After Esau had gone out into the countryside to hunt some game, Rebekah dressed Jacob in Esau’s best clothes, which were in the house. She also covered Jacob’s arms and the smooth back of his neck with the “fur of the kids” which had been killed to make the savoury dish. She then gave the savoury dish which she had prepared, and some bread for Jacob to bring in to his father. In the presence of his father, Jacob announces, “I am here.” “Who are you, my son?” asks Isaac. Isaac replies that he is Esau, his father’s first-born. Dressed in Esau’s best clothes, Jacob tells his father to get up and enjoy the dish he has prepared and then to give his son his final blessing.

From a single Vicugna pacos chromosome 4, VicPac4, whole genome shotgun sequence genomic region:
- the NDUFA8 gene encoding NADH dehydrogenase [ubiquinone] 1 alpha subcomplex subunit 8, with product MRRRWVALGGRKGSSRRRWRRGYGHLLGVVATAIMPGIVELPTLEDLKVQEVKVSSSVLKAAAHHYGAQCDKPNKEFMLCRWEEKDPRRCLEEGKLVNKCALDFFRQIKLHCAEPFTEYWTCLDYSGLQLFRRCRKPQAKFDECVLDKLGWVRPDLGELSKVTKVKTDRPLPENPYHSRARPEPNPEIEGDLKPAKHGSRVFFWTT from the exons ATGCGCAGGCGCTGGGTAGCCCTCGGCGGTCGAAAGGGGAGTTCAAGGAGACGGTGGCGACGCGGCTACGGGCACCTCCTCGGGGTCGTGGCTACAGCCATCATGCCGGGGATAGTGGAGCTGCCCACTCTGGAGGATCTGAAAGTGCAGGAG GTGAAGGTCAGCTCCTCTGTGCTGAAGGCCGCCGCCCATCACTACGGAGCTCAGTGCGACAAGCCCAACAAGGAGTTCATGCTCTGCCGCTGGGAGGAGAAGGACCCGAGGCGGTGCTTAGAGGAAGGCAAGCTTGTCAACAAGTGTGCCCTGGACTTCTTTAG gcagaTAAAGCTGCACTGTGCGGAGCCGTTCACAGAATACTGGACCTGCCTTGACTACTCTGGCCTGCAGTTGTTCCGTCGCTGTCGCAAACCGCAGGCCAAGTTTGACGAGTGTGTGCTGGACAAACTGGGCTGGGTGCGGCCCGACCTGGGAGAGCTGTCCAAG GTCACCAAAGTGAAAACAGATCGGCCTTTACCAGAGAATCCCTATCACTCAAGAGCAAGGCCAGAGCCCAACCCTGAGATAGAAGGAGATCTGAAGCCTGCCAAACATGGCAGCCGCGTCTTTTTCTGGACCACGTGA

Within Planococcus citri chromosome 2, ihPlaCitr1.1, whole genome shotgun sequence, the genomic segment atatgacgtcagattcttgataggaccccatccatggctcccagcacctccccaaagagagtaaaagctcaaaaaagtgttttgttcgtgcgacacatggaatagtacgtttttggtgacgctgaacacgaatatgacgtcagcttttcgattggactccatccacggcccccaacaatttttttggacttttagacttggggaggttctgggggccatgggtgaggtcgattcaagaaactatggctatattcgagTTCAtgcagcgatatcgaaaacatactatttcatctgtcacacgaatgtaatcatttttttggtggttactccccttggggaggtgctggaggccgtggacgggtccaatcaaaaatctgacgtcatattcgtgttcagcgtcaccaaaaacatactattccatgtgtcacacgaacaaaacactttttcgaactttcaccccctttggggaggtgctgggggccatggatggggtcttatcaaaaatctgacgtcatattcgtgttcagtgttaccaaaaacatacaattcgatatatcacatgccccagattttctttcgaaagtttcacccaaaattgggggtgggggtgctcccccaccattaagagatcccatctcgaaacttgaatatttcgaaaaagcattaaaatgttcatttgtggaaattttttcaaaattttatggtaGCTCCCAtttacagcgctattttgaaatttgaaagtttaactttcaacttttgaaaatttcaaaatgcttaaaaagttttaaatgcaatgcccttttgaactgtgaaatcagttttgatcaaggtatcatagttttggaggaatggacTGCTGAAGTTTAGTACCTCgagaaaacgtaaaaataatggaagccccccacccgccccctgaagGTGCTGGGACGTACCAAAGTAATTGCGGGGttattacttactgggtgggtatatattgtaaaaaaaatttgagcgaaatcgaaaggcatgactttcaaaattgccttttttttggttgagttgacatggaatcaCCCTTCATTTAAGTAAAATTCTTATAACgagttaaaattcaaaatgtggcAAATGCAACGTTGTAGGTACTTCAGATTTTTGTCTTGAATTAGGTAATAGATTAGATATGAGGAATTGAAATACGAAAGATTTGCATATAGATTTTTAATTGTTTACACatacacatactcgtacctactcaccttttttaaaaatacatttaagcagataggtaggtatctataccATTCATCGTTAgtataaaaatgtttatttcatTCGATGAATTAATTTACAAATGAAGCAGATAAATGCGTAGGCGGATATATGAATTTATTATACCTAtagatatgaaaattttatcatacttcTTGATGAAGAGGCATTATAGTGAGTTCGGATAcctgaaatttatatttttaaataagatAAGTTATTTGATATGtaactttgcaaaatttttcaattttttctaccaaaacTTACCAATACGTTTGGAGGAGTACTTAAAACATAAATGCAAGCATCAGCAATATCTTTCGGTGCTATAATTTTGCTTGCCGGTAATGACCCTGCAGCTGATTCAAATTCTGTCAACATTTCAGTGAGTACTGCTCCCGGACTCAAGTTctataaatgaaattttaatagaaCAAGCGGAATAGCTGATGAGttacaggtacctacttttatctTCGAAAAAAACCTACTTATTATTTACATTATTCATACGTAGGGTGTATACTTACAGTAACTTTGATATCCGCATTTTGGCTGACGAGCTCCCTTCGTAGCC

When Isaac expresses surprise that the hunting has taken such a short time, Jacob smoothly replies that it was God who put the animals in his path. To bring God into the lie might seem blasphemous to us, but the mentality of the time would see no wrong in it, as every event was ascribed to God, ignoring ‘secondary (i.e. human) causes’.

Perhaps still a little sceptical, Isaac asks his son to come near so that he can feel him and make sure whether it is Esau or not. After touching him, Isaac comments that the voice is the voice of Jacob, but the arms are the arms of Esau. And then Isaac gives his blessing to Jacob, a blessing that was intended for Esau. Even then, the father still seems to have his doubts. He asks once more: “Are you really my son Esau?”, to which Jacob brazenly answers, “I am”.